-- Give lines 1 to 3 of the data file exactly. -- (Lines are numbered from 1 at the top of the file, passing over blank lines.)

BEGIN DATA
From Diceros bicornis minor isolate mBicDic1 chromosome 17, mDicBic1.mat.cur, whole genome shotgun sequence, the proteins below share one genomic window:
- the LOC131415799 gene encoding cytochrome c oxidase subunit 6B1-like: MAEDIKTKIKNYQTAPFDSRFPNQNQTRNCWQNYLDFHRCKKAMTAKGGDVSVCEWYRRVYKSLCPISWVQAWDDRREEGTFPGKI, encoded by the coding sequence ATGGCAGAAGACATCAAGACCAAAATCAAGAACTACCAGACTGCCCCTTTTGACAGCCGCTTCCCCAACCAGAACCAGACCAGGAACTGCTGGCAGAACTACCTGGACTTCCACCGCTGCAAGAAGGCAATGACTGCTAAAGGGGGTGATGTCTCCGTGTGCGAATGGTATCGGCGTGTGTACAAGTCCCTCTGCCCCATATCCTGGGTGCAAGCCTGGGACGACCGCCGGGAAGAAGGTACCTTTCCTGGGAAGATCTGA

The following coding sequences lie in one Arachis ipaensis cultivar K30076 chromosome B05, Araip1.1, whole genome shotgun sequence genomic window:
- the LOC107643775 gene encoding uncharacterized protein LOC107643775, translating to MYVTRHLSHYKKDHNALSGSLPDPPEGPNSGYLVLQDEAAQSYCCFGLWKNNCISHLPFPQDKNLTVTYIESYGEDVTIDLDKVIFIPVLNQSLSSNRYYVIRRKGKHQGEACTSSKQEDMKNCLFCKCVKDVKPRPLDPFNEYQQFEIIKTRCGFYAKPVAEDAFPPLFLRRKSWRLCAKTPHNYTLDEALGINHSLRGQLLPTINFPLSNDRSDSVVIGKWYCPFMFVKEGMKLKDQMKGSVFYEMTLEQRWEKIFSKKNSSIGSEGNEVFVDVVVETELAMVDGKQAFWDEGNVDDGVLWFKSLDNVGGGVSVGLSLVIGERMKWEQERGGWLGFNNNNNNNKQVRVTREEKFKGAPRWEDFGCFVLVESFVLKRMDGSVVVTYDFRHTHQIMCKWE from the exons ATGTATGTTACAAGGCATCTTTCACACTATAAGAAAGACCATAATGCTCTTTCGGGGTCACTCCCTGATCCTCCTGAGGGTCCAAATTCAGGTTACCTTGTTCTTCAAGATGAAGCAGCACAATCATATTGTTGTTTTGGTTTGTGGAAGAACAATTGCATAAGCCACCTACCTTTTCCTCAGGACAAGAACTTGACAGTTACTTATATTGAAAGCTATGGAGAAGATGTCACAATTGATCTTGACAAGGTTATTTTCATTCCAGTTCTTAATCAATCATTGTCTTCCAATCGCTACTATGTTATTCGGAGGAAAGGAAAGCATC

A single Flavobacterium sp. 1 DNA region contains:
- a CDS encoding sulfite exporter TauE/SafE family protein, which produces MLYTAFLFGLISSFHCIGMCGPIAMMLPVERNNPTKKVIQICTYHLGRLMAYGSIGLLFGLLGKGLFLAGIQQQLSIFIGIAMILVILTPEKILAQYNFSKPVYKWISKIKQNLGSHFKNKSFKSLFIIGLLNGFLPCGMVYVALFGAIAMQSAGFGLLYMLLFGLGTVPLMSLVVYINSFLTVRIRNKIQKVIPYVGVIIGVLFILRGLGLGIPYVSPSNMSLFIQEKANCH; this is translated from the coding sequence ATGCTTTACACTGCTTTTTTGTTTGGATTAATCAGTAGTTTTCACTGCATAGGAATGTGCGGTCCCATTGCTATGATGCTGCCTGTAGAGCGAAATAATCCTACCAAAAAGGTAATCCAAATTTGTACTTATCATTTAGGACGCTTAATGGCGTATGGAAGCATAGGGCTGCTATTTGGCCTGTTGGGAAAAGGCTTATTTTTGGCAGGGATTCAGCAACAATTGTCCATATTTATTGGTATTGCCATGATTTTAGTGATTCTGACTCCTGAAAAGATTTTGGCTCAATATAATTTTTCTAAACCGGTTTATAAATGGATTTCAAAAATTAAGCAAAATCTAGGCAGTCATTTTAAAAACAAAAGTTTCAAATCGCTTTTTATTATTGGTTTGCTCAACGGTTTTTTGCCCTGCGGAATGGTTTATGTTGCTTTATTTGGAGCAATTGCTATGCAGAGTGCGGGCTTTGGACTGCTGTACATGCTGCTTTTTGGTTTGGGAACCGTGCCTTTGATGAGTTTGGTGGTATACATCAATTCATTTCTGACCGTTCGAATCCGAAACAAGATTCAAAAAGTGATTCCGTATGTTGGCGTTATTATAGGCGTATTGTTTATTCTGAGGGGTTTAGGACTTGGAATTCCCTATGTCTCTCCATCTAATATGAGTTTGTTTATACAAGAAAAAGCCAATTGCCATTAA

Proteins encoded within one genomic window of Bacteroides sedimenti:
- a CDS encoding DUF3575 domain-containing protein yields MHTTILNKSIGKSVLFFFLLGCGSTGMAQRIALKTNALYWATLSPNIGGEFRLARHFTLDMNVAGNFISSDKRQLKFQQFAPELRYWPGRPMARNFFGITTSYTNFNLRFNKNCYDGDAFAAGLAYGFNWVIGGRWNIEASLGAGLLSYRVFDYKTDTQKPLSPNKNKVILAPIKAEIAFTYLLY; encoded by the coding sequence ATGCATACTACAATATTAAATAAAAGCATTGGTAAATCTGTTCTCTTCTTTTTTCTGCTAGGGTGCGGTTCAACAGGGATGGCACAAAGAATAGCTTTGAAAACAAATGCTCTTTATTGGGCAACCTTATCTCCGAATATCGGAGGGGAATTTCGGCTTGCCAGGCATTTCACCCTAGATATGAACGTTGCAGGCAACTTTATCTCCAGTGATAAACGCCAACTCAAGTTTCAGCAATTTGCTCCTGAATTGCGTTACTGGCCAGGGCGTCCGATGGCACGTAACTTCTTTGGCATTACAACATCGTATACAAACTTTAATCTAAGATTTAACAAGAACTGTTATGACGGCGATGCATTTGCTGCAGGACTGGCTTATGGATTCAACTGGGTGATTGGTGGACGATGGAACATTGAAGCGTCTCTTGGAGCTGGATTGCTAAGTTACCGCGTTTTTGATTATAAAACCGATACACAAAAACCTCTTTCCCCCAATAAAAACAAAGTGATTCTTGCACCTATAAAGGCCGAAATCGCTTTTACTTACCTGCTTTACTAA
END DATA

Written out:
From Diceros bicornis minor isolate mBicDic1 chromosome 17, mDicBic1.mat.cur, whole genome shotgun sequence, the proteins below share one genomic window:
- the LOC131415799 gene encoding cytochrome c oxidase subunit 6B1-like: MAEDIKTKIKNYQTAPFDSRFPNQNQTRNCWQNYLDFHRCKKAMTAKGGDVSVCEWYRRVYKSLCPISWVQAWDDRREEGTFPGKI, encoded by the coding sequence ATGGCAGAAGACATCAAGACCAAAATCAAGAACTACCAGACTGCCCCTTTTGACAGCCGCTTCCCCAACCAGAACCAGACCAGGAACTGCTGGCAGAACTACCTGGACTTCCACCGCTGCAAGAAGGCAATGACTGCTAAAGGGGGTGATGTCTCCGTGTGCGAATGGTATCGGCGTGTGTACAAGTCCCTCTGCCCCATATCCTGGGTGCAAGCCTGGGACGACCGCCGGGAAGAAGGTACCTTTCCTGGGAAGATCTGA

The following coding sequences lie in one Arachis ipaensis cultivar K30076 chromosome B05, Araip1.1, whole genome shotgun sequence genomic window: